One of the major themes that emerged in my dress practice log is the influence of intersubjectivity and collective processes: when individuals engage, influence, and perceive one another(Kaiser 2012, 38). I realized that I unconsciously kept reaching for similar garments throughout the week because of the positive feedback I received about those garments, specifically my green coat and pink pants. Before I hadn’t noticed that my dress was heavily influenced by who I was seeing. For example, if I was seeing friends, I would dress in my favorite pastel colors. When I needed to look professional for school and on internship days, I would always reach for a safe black and white outfit. If I wasn’t seeing anyone, I wouldn’t even change out of my pajamas and would not care about my dress at all as long as I was comfortable. I used to think that I always dressed for myself, but now I realize that I am also heavily dressing for others. This leads to another important point that Kaiser mentioned: “People think about others as they get dressed, because they rely on feedback from others, style-fashion-dress is a social process” (Kaiser 2012, 38). Fashion is greatly interconnected with social sciences and psychology, and it is a social movement that shows others who you are and who you are becoming.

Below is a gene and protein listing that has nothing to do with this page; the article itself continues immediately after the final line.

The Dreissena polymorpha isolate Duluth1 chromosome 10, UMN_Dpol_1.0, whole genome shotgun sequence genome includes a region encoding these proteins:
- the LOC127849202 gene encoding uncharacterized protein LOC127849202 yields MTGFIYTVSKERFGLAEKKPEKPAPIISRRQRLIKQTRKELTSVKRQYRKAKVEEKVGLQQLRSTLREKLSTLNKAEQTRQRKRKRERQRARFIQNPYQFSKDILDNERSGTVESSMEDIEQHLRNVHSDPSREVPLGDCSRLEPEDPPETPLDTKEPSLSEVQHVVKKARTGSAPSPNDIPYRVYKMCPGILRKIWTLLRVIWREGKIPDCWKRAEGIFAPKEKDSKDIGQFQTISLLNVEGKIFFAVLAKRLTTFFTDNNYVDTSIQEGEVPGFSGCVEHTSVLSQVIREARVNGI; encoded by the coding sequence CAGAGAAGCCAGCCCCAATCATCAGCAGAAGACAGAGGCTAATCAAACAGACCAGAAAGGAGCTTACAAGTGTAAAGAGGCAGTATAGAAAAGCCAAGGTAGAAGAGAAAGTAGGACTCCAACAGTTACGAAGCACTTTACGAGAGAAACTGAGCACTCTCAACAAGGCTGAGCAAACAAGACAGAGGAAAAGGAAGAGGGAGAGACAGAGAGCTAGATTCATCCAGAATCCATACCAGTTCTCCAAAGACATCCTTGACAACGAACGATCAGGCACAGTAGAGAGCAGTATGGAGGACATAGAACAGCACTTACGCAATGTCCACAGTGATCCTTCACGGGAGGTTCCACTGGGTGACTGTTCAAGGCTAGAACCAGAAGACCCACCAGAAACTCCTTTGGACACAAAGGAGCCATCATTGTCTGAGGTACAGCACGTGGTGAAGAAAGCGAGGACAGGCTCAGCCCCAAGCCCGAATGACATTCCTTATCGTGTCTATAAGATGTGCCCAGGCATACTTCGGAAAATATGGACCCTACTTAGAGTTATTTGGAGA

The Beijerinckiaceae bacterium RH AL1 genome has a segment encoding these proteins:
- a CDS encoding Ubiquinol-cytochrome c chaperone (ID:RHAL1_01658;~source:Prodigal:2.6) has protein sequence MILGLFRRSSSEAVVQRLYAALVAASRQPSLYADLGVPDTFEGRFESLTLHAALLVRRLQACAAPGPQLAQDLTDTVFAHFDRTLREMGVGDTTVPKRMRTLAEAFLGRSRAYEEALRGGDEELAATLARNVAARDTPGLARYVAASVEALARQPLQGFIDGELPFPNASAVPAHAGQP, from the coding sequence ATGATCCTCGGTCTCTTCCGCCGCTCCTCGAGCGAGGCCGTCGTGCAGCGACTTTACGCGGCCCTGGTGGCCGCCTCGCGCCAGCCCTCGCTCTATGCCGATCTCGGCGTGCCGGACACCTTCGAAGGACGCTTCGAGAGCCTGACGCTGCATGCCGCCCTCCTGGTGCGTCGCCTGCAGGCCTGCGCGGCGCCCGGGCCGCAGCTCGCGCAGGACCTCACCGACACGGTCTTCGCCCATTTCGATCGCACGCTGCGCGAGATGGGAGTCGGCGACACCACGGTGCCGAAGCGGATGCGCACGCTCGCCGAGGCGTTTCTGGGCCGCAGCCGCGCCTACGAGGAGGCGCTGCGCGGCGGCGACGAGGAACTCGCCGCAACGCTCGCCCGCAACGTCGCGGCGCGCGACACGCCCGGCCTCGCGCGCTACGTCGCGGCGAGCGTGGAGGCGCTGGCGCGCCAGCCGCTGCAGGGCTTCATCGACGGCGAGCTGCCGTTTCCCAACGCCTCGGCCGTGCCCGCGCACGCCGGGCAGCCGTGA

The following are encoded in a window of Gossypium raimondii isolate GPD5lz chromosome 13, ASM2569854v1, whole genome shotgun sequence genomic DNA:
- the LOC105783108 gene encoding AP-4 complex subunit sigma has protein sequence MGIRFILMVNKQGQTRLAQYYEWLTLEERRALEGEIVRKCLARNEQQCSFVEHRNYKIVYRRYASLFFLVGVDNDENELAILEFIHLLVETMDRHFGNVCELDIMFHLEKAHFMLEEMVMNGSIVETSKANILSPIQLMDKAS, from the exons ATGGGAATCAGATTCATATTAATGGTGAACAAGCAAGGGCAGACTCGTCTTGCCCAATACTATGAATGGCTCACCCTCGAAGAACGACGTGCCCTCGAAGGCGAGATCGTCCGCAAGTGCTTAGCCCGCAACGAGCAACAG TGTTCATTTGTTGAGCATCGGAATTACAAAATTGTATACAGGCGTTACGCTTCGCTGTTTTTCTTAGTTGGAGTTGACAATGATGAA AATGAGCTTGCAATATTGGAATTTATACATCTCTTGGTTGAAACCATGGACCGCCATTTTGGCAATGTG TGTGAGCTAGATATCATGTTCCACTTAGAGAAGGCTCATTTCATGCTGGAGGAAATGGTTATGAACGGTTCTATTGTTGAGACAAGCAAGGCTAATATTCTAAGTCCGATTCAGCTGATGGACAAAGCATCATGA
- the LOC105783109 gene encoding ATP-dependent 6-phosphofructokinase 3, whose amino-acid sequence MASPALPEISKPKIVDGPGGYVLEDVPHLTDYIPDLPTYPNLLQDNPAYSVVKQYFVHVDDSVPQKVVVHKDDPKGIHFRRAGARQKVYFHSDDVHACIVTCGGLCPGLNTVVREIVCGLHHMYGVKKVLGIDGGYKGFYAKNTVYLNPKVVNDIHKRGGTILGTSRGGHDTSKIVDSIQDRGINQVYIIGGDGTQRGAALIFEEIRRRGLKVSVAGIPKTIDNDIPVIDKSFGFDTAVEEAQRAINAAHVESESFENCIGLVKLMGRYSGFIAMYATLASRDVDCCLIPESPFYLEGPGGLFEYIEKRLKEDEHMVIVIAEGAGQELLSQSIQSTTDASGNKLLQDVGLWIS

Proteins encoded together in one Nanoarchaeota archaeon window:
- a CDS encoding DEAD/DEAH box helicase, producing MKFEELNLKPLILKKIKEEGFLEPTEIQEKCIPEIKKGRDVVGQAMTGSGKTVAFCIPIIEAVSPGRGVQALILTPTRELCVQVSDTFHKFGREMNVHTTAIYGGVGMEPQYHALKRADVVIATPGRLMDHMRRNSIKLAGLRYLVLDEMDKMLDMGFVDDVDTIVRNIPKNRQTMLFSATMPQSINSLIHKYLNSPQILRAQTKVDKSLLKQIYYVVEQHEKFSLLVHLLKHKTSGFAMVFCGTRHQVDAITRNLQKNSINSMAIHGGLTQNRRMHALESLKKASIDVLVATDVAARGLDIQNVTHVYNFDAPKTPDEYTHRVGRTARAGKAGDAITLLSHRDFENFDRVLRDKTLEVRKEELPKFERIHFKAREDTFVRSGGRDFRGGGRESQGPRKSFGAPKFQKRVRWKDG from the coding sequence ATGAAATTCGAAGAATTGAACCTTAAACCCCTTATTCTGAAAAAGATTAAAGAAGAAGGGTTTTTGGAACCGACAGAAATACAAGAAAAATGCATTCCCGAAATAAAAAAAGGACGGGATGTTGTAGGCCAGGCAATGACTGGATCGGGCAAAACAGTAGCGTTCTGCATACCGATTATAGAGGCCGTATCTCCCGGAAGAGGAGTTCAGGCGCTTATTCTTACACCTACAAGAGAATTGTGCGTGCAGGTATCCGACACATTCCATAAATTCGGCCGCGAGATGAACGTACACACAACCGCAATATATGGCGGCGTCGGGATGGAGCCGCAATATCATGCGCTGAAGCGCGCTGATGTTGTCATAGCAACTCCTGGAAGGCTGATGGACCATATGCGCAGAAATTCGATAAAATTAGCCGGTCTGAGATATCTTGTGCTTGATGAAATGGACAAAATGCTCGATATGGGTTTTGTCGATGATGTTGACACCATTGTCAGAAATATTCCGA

The dress practice log also helped me understand the relationship between clothing and the body: I felt the most confident and comfortable when I was wearing loose clothes with straight silhouettes, rather than tight figure-hugging clothes that emphasized the curves of my body. When I am wearing loose, straight silhouettes, I move more freely and I show my personality more since I am less preoccupied with my insecurities. I also feel safer, especially in the New York City area where cat-calling is very common. Although wearing looser clothing doesn’t get rid of cat-calling completely, for me it reduces the number of impure gazes. However that is not to say that cat-calling happens because of what a woman is wearing; it happens despite what women are wearing.